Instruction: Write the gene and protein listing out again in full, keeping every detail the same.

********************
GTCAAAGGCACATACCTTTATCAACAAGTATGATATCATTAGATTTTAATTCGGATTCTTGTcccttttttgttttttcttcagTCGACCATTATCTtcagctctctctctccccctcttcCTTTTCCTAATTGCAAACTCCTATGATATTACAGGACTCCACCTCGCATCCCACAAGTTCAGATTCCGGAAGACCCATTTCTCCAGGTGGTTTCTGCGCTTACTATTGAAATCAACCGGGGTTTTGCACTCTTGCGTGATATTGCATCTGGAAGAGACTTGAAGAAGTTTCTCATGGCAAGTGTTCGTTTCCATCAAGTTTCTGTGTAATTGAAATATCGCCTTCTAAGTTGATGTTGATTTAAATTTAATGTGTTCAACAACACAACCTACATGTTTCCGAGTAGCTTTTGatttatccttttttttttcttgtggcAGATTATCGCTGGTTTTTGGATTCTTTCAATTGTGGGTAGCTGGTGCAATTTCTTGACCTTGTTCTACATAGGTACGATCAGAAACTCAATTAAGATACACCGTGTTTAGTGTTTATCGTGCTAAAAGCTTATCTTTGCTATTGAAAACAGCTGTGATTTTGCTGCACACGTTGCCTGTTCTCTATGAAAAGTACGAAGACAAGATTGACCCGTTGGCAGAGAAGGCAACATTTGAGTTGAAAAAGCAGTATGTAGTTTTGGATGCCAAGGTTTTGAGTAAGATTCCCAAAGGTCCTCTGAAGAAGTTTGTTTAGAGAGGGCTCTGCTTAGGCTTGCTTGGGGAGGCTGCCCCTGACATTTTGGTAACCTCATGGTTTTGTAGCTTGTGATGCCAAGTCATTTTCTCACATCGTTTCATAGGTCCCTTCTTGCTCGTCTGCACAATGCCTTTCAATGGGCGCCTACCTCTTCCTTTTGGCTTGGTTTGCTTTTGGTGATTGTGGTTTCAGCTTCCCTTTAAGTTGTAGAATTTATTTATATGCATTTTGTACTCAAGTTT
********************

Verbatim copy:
GTCAAAGGCACATACCTTTATCAACAAGTATGATATCATTAGATTTTAATTCGGATTCTTGTcccttttttgttttttcttcagTCGACCATTATCTtcagctctctctctccccctcttcCTTTTCCTAATTGCAAACTCCTATGATATTACAGGACTCCACCTCGCATCCCACAAGTTCAGATTCCGGAAGACCCATTTCTCCAGGTGGTTTCTGCGCTTACTATTGAAATCAACCGGGGTTTTGCACTCTTGCGTGATATTGCATCTGGAAGAGACTTGAAGAAGTTTCTCATGGCAAGTGTTCGTTTCCATCAAGTTTCTGTGTAATTGAAATATCGCCTTCTAAGTTGATGTTGATTTAAATTTAATGTGTTCAACAACACAACCTACATGTTTCCGAGTAGCTTTTGatttatccttttttttttcttgtggcAGATTATCGCTGGTTTTTGGATTCTTTCAATTGTGGGTAGCTGGTGCAATTTCTTGACCTTGTTCTACATAGGTACGATCAGAAACTCAATTAAGATACACCGTGTTTAGTGTTTATCGTGCTAAAAGCTTATCTTTGCTATTGAAAACAGCTGTGATTTTGCTGCACACGTTGCCTGTTCTCTATGAAAAGTACGAAGACAAGATTGACCCGTTGGCAGAGAAGGCAACATTTGAGTTGAAAAAGCAGTATGTAGTTTTGGATGCCAAGGTTTTGAGTAAGATTCCCAAAGGTCCTCTGAAGAAGTTTGTTTAGAGAGGGCTCTGCTTAGGCTTGCTTGGGGAGGCTGCCCCTGACATTTTGGTAACCTCATGGTTTTGTAGCTTGTGATGCCAAGTCATTTTCTCACATCGTTTCATAGGTCCCTTCTTGCTCGTCTGCACAATGCCTTTCAATGGGCGCCTACCTCTTCCTTTTGGCTTGGTTTGCTTTTGGTGATTGTGGTTTCAGCTTCCCTTTAAGTTGTAGAATTTATTTATATGCATTTTGTACTCAAGTTT